Dominic Ongwen LRA leader
Dominic Ongwen went on trial on 6 December 2017 charged with 70 counts of war crimes and crimes against humanity in northern Uganda Reuters/Peter Dejong/Pool

A former member of the Ugandan rebel group Lord's Resistance Army (LRA) has testified before the International Criminal Court (ICC) on Thursday (26 January 2017) during the trial of one of the LRA's most feared commanders, Dominic Ongwen, who faces 70 charges of war crimes and crimes against humanity.

Led by the Ugandan warlord Joseph Kony, the rebel group has committed human-rights violations against civilians for nearly three decades, abducted tens of thousands of children for use as soldiers and sexual slaves, and killed and maimed people across Uganda, the Congo, South Sudan, and the Central African Republic (CAR).

Ongwen's trial started on 6 December 2016, but the first prosecution witness only appeared before the court in the past 10 days.

A former LRA radio operator, who was identified only as P-016 and whose face appeared pixelated as he was filmed, was questioned by defence lawyers on Wednesday (25 January).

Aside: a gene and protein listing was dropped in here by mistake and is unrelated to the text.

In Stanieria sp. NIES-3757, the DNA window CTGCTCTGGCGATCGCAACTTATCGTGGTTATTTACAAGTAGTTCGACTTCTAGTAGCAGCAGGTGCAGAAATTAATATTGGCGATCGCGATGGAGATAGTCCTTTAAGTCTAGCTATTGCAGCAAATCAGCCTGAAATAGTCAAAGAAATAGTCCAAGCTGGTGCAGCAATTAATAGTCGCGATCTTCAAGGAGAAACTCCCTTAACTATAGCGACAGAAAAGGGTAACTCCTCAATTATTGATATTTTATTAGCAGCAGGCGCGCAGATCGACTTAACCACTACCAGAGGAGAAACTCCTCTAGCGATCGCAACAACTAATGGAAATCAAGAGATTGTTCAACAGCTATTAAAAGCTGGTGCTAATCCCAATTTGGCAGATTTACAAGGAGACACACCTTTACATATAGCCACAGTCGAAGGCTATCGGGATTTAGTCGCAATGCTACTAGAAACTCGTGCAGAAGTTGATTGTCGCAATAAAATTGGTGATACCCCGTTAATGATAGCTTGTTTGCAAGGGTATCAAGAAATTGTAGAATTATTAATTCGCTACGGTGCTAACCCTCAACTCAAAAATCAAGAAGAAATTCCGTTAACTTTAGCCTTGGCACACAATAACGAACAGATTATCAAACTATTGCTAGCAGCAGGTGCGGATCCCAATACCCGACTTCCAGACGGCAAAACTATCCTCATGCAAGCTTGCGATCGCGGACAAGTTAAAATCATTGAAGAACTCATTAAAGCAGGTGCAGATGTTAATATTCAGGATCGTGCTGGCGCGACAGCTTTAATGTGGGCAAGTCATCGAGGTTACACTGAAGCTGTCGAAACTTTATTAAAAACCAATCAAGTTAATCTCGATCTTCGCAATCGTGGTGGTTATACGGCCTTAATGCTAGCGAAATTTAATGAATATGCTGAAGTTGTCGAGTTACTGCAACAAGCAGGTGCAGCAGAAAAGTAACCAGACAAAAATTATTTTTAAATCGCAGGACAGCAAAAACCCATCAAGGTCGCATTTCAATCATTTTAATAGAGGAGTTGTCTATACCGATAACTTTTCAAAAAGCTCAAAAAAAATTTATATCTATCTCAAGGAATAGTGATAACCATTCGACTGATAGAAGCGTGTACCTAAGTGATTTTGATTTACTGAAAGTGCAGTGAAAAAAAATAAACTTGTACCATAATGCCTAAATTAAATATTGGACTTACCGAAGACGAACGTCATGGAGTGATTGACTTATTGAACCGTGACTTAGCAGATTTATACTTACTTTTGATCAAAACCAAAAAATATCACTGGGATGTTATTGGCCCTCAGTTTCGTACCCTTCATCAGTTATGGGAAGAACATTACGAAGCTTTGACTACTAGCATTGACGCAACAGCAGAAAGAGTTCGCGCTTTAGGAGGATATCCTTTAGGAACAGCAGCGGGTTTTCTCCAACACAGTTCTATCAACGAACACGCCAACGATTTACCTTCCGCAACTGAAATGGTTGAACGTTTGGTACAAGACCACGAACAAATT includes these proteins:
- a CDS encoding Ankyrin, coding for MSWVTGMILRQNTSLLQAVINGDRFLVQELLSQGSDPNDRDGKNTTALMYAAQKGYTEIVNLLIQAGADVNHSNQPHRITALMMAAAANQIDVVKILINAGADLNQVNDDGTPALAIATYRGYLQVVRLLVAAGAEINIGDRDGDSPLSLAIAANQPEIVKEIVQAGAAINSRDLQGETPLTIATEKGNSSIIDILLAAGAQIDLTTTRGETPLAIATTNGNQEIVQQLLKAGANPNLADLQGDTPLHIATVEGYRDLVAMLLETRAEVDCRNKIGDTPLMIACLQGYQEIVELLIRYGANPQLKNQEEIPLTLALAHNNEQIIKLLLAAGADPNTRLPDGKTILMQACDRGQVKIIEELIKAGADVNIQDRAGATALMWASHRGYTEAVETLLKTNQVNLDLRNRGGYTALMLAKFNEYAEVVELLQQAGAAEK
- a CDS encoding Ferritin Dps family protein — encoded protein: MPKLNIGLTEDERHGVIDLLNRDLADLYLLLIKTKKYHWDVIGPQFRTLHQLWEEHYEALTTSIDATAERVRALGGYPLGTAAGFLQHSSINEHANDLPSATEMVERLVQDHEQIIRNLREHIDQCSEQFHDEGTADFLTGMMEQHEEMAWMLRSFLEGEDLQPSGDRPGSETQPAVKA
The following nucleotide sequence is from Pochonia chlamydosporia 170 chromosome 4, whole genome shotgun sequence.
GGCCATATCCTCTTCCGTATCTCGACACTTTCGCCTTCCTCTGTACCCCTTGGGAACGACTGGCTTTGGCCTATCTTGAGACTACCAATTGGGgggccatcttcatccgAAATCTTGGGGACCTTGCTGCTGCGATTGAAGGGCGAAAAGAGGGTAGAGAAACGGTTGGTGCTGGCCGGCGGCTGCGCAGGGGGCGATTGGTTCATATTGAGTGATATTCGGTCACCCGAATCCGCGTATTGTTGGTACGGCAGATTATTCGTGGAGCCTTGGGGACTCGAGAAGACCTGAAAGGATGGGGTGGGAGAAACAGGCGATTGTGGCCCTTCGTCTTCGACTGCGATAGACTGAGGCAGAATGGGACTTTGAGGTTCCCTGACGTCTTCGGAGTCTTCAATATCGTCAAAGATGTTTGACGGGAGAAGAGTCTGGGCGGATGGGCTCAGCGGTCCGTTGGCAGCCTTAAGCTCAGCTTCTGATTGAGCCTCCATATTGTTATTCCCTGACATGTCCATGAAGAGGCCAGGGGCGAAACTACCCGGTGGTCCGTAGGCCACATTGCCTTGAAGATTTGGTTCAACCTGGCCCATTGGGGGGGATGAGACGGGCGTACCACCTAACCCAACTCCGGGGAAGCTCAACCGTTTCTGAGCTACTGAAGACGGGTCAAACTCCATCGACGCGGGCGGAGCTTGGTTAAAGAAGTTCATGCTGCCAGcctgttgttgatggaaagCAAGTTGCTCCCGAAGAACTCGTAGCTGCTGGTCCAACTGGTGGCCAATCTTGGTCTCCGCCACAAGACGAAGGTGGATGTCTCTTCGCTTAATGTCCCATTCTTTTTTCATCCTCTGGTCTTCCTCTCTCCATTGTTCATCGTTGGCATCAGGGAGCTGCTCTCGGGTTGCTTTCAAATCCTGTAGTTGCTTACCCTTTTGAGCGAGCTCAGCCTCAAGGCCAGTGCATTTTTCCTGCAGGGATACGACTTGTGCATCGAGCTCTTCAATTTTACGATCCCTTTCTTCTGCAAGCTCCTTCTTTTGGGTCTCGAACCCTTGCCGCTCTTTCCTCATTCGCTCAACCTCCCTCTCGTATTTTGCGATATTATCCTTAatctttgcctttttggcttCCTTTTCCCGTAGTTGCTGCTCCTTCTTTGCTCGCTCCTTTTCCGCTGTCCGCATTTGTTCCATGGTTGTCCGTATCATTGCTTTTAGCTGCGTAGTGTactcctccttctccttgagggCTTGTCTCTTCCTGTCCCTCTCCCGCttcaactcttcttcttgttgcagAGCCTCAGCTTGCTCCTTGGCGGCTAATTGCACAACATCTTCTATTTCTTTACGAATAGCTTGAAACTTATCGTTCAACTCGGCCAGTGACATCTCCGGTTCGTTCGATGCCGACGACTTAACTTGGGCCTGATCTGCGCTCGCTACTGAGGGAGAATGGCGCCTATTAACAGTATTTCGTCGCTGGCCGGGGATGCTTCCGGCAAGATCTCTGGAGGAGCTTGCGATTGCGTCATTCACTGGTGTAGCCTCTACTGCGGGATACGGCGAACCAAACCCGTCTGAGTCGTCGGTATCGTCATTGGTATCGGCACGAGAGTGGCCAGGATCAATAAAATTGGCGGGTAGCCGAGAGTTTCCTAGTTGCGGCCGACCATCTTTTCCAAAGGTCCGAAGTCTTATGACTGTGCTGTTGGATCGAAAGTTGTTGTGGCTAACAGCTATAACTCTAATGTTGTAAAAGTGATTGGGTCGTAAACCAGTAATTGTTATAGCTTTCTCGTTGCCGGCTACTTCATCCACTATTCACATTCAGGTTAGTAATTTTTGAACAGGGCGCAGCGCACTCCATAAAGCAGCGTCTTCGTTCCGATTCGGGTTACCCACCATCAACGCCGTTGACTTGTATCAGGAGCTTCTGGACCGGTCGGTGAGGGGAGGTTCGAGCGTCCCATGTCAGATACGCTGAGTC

Defence lawyers are arguing that Ogwen, who was himself a child soldier, acted under the terror and authority exercised by Kony on LRA fighters.

Ogwen, lawyers say, was a victim caught in a system of which he did not have any means of control. According to his family, Ongwen was abducted by LRA fighters on his way to school in 1990, at age 10.

"What I know is that when Joseph Kony gives you an order and you do not apply it, you're arrested, detained, punished, you're beaten," the radio operator, who fled the rebel group 12 years ago, said.

"If I remember correctly when Dominic Ongwen separated from the main group, Kony was not happy, he sent men to fetch him, Dominic was arrested and was hit with sticks 200 times. When you are beaten by batons, you remove your shoes, your weapon, your military uniform, and you know that in Central Africa the sand is very hot, so you'd better follow Kony's orders."

The prosecution team, who interrogated the radio operator earlier this week (late January), asked him to authenticate a series of wire taps provided by Uganda's intelligence services. Using the taps transcripts, the prosecution emphasised that Ongwen enjoyed advantages brought by his commander position. According to the lawyers, Ongwen was allowed to have a mobile phone – an absolute prohibition within the LRA.

This is the first time one of LRA's fighters has been brought before a domestic or international court to stand trial. Over the past decade, Kony and his ragtag army have been chased from their northern Uganda base, but the ICC's most wanted man remains at large.